A Tapping married couple has baffled naval historians with an antique military trophy that dates back to the 1800s.
Judith and Les de Bonde came into possession of the alluring cup late last year after it was discovered during the cleaning of an abandoned Department of Housing property.
One of the cleaners passed it on to the Ballajura RSL, of which Mr and Mrs de Bonde are members.
Mrs de Bonde explained the trophy very nearly ended up on the scrap heap when the workers discovered it during the clean-up.
“Their boss just told them to throw it out,” she said.
But one of the cleaners had a father in the RSL and handed it to him before it eventually found its way to the de Bondes.
Intrigued by the piece of history they had acquired, Mrs de Bonde contacted the Weekender in the hope of finding relatives of the seamen whose names are etched into it.
Four names appear on the cup dated in 1880.
While difficult to read, it appears the names are Lieut Bennett, Seaman Dawrey, Seaman Levers and Seaman Leevers.
Levers and Leevers could possibly be the same person with a spelling mistake.
The Wanneroo Times contacted numerous sources, including the Military History Society of WA, the Australian War Memorial, the Royal Australian Navy’s Sea Power Centre, the Naval Association of Australia and the Naval Historical Society of Australia.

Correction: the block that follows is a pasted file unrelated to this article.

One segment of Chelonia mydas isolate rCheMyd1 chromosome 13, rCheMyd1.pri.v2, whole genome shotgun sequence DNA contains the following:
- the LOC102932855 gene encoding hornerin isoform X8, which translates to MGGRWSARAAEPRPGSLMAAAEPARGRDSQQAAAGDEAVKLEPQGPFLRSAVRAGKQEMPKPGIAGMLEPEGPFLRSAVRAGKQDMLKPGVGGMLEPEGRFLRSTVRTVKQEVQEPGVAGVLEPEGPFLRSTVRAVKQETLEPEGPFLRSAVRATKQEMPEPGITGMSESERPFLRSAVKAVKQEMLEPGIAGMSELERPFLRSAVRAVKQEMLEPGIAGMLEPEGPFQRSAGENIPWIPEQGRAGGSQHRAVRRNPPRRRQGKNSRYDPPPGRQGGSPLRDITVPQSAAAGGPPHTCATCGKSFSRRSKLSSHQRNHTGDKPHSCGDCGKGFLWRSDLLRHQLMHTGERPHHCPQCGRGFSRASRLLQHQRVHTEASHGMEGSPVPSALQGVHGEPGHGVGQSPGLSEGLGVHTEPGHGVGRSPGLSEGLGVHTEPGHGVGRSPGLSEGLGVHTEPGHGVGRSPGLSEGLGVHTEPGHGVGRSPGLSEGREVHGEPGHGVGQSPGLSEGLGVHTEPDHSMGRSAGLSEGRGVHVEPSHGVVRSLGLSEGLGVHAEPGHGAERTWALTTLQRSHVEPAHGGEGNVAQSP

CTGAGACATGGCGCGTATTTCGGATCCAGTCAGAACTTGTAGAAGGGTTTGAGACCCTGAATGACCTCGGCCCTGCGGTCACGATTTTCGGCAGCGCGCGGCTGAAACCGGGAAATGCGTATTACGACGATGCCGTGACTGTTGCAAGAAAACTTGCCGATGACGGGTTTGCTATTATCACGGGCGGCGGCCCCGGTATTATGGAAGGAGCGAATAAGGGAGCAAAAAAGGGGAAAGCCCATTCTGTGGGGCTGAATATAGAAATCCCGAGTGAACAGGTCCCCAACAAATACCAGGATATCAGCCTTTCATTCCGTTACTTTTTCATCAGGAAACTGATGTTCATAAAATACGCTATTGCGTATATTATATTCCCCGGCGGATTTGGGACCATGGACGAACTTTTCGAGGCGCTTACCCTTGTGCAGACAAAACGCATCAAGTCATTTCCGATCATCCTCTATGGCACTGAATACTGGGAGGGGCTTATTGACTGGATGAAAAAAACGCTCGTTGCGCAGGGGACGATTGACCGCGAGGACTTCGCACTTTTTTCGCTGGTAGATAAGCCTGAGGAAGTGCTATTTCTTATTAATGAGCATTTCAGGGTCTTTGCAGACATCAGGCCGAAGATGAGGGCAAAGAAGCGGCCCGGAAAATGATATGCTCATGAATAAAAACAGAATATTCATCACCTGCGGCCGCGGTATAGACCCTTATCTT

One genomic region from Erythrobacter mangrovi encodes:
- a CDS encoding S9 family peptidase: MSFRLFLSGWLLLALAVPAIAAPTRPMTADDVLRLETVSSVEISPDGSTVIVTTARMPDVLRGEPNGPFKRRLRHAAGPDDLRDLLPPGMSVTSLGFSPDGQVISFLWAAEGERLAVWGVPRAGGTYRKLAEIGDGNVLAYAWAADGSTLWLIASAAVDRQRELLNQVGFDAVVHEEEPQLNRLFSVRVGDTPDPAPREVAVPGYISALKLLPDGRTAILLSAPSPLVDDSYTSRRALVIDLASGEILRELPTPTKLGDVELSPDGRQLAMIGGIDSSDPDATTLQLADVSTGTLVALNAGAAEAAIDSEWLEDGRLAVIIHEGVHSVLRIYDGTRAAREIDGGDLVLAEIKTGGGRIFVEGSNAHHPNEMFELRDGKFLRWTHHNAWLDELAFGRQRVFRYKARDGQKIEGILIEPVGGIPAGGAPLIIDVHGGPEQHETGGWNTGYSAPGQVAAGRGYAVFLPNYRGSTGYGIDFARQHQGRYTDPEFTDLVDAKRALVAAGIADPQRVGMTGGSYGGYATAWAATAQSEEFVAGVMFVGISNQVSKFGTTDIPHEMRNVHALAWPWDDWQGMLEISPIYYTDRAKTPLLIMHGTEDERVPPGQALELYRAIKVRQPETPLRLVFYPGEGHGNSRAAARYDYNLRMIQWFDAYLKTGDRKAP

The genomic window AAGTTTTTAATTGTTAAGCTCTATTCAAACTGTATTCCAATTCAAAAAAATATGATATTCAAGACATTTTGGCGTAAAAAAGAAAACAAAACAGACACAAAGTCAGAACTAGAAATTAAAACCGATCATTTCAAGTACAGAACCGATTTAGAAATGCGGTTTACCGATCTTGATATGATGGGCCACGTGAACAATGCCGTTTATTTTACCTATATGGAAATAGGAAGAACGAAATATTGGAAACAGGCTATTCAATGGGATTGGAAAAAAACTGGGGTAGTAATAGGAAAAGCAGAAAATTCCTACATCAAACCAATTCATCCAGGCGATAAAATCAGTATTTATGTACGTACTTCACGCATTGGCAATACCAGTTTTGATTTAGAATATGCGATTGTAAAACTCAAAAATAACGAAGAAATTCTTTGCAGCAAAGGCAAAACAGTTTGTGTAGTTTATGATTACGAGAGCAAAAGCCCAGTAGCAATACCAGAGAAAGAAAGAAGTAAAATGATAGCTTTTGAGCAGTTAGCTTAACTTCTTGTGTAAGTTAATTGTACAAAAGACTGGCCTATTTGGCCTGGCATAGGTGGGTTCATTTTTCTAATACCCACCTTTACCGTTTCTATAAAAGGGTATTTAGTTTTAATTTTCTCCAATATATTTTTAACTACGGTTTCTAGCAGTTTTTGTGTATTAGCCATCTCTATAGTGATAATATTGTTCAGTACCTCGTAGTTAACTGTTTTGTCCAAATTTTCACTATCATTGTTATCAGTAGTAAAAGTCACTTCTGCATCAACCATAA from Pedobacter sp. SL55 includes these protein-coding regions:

None could identify the trophy or had seen anything similar.
Those who saw it were taken by its exotic design, with one history buff believing it could have an Indian connection, while another considered it more Egyptian.
Naval Historical Society of Australia senior researcher John Smith was confident it was associated with a shooting competition.
“As the same person won it twice, it must have been for a recurring event such as a monthly marksman’s shooting competition,” he said.
“We were also intrigued at the design of the cup, which seems very Egyptian.”
The Sea Power Centre’s Maree Whittaker-Jones, based at the Department of Defence in Canberra, made a similar deduction.
“Beautiful trophy… especially if it was cleaned up,” she said.
“1880s Colonial Navy, possibly Royal Navy.
“Trophy obviously an award, possibly for marksmanship or skill-at-arms due to accumulation of points.”
The identity of the military members named on the trophy could not be discovered.
The engraving on the trophy
Presented by Lieut Bennett
Seaman Dawrey, May 29, 1880 40pts
Seaman Levers, July 31, 1880, 40 pts
Seaman Leevers, August 21, 1880, 46pts